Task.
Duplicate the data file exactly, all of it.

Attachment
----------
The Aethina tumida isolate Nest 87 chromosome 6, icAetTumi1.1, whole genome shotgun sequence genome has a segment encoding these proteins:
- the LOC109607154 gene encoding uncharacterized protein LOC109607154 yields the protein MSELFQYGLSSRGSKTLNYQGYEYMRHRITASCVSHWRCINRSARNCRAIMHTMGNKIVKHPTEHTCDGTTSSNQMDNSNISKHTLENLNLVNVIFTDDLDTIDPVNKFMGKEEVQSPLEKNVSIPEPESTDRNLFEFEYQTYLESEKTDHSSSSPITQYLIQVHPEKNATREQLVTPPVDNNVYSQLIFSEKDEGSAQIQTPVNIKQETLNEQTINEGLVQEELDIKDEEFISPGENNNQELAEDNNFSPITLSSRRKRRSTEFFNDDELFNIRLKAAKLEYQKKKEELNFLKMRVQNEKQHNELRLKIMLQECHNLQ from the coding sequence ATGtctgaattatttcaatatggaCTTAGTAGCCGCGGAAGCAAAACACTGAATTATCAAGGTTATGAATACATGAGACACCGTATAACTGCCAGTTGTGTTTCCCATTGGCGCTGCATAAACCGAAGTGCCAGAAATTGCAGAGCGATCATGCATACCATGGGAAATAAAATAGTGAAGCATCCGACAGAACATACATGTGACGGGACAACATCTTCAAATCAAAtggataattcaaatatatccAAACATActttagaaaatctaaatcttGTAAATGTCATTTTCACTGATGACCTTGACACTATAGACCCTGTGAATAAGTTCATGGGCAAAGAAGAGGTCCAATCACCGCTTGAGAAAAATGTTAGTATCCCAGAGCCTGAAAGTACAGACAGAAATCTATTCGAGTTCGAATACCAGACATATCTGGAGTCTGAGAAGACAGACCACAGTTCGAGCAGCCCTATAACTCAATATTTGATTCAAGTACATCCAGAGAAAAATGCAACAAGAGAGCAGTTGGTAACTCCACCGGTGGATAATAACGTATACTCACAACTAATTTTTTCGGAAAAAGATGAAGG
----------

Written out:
The Aethina tumida isolate Nest 87 chromosome 6, icAetTumi1.1, whole genome shotgun sequence genome has a segment encoding these proteins:
- the LOC109607154 gene encoding uncharacterized protein LOC109607154 yields the protein MSELFQYGLSSRGSKTLNYQGYEYMRHRITASCVSHWRCINRSARNCRAIMHTMGNKIVKHPTEHTCDGTTSSNQMDNSNISKHTLENLNLVNVIFTDDLDTIDPVNKFMGKEEVQSPLEKNVSIPEPESTDRNLFEFEYQTYLESEKTDHSSSSPITQYLIQVHPEKNATREQLVTPPVDNNVYSQLIFSEKDEGSAQIQTPVNIKQETLNEQTINEGLVQEELDIKDEEFISPGENNNQELAEDNNFSPITLSSRRKRRSTEFFNDDELFNIRLKAAKLEYQKKKEELNFLKMRVQNEKQHNELRLKIMLQECHNLQ from the coding sequence ATGtctgaattatttcaatatggaCTTAGTAGCCGCGGAAGCAAAACACTGAATTATCAAGGTTATGAATACATGAGACACCGTATAACTGCCAGTTGTGTTTCCCATTGGCGCTGCATAAACCGAAGTGCCAGAAATTGCAGAGCGATCATGCATACCATGGGAAATAAAATAGTGAAGCATCCGACAGAACATACATGTGACGGGACAACATCTTCAAATCAAAtggataattcaaatatatccAAACATActttagaaaatctaaatcttGTAAATGTCATTTTCACTGATGACCTTGACACTATAGACCCTGTGAATAAGTTCATGGGCAAAGAAGAGGTCCAATCACCGCTTGAGAAAAATGTTAGTATCCCAGAGCCTGAAAGTACAGACAGAAATCTATTCGAGTTCGAATACCAGACATATCTGGAGTCTGAGAAGACAGACCACAGTTCGAGCAGCCCTATAACTCAATATTTGATTCAAGTACATCCAGAGAAAAATGCAACAAGAGAGCAGTTGGTAACTCCACCGGTGGATAATAACGTATACTCACAACTAATTTTTTCGGAAAAAGATGAAGG